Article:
Q&A: Simon Newton, Kimberly-Clark
(Following are excerpts from an interview SSON recently conducted with Simon Newton, Vice President North Atlantic Finance & Shared Services at Kimberly-Clark, on the firm's past, current and future services delivery strategies.)
SSON: Please briefly describe your initial services delivery strategy.
Simon Newton: From inception, our services delivery strategy was tightly tied to our business strategy. We launched our North American captive shared services center in Knoxville, Tennessee in the 1990s, and our European captive center in Brighton, UK in 2001. We also have smaller centers in Latin America and Asia Pacific, but as they don’t yet fully operate as true shared services centers, I won’t focus on them here.
Until early 2006, our North American and European centers both had a linked but not centrally-dictated ERP strategy, and both used SAP, but there were separate instances. Further, the North American shared services strategy was based on a functional center of excellence model, whereas our European strategy was highly process-oriented with a pan-European focus. At that time, they really operated supporting separate regional businesses.
In 2006, we realized a compelling business imperative to innovate more quickly, shorten our go-to-market cycles, and establish global branding by moving to a North Atlantic business organization. We collapsed our North American and European SSCs at the same time.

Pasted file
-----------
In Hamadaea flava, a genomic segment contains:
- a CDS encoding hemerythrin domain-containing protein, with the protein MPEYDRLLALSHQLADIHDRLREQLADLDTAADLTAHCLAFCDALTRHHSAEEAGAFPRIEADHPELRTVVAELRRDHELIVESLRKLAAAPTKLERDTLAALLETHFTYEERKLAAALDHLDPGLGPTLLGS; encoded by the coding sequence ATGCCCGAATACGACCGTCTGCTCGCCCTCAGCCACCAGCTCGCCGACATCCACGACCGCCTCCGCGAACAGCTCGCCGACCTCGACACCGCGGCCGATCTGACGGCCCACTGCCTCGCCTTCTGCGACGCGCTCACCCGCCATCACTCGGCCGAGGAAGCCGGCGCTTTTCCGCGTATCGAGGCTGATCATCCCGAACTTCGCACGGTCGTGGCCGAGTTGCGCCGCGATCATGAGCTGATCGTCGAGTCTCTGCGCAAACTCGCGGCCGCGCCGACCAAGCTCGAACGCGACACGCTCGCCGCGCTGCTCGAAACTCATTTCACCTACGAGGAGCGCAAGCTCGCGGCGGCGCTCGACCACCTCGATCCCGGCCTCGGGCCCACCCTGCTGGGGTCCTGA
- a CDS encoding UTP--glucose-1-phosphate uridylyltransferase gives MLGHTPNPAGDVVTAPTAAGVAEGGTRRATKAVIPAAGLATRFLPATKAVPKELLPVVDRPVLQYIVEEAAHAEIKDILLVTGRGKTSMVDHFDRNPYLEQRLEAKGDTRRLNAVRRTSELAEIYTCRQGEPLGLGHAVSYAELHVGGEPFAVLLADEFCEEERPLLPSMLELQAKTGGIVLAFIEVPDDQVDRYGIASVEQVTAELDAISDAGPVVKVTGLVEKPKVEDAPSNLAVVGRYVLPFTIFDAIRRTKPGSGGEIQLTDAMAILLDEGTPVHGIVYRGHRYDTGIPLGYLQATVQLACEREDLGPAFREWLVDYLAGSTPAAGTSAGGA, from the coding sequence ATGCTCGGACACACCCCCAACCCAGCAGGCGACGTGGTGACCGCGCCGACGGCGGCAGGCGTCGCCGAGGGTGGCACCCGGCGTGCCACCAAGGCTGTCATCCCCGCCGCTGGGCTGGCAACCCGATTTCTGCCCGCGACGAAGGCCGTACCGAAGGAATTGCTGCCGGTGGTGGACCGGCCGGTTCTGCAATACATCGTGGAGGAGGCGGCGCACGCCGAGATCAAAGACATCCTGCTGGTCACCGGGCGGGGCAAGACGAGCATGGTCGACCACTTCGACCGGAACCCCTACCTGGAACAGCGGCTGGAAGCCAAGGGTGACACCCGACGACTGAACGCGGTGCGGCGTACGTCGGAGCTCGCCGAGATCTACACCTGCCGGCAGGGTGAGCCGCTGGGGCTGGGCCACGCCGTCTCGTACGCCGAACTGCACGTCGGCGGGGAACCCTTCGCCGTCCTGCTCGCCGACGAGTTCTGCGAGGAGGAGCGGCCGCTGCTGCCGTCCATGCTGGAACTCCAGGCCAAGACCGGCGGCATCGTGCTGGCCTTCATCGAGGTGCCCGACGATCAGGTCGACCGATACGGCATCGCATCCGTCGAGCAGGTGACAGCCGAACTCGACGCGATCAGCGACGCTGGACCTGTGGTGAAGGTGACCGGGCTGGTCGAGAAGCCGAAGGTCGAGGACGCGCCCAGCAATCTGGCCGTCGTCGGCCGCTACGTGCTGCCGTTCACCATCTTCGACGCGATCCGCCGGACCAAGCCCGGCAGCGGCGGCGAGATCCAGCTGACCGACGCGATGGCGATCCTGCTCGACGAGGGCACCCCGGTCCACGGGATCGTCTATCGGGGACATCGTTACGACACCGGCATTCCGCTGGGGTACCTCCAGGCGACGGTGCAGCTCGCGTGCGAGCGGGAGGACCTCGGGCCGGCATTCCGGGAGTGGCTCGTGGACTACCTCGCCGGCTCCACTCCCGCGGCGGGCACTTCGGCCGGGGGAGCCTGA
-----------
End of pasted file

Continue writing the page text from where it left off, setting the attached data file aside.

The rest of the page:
SSON: What is your current services delivery strategy?
SN: The establishment of a North Atlantic mega-region was one part of our global business strategy. At the same time, we embarked on outsourcing across a number of business support areas. This was intended to: 1) free up funds to support North Atlantic business innovation and marketing; and 2) enable us to focus our attention on driving new capabilities, harmonization, standardization and improvement within our retained captives. In early 2007, within a two-month period, we entered into outsourcing agreements with five different outsourcers for IT infrastructure, application development, procurement, payroll and other HR processes, and parts of finance.
Although each of our outsourcing contracts are managed by four different functional leads, we are increasingly working closer together to share best practices, resources and approaches among the outsourced processes and our internal captives. Cohesively, the new services delivery organization is named the Business Support Delivery Group. And we now have a network of four centers – Knoxville, Brighton, India and Romania – to support our service delivery needs.
SSON: What is your future services delivery strategy?
SN: The preponderance of jargon aside, the key word in services delivery is services. For example, in finance, we manage cash, provide information, keep our business compliant, and are responsible for administration. That said, our future is about accelerating the provision of relevant, timely, accurate and – most importantly – integrated business information.
SSON: What ‘words to the wise’ would you offer to other mature services delivery organizations?
SN: Beyond the essential ‘align your services strategy to your business strategy’, the watchword is innovation to meet your real business needs. Outsourcers don’t innovate. So you must build your future services delivery strategy around lack of innovation in a third-party environment. While the boundaries of what is captive and what is outsourced will shift, the shared services concept will always be a hybrid. Whether through collaboration or direct-line reporting, you must build and allow for much stronger internal collaboration among various support functions. That’s where Kimberly-Clark is heading.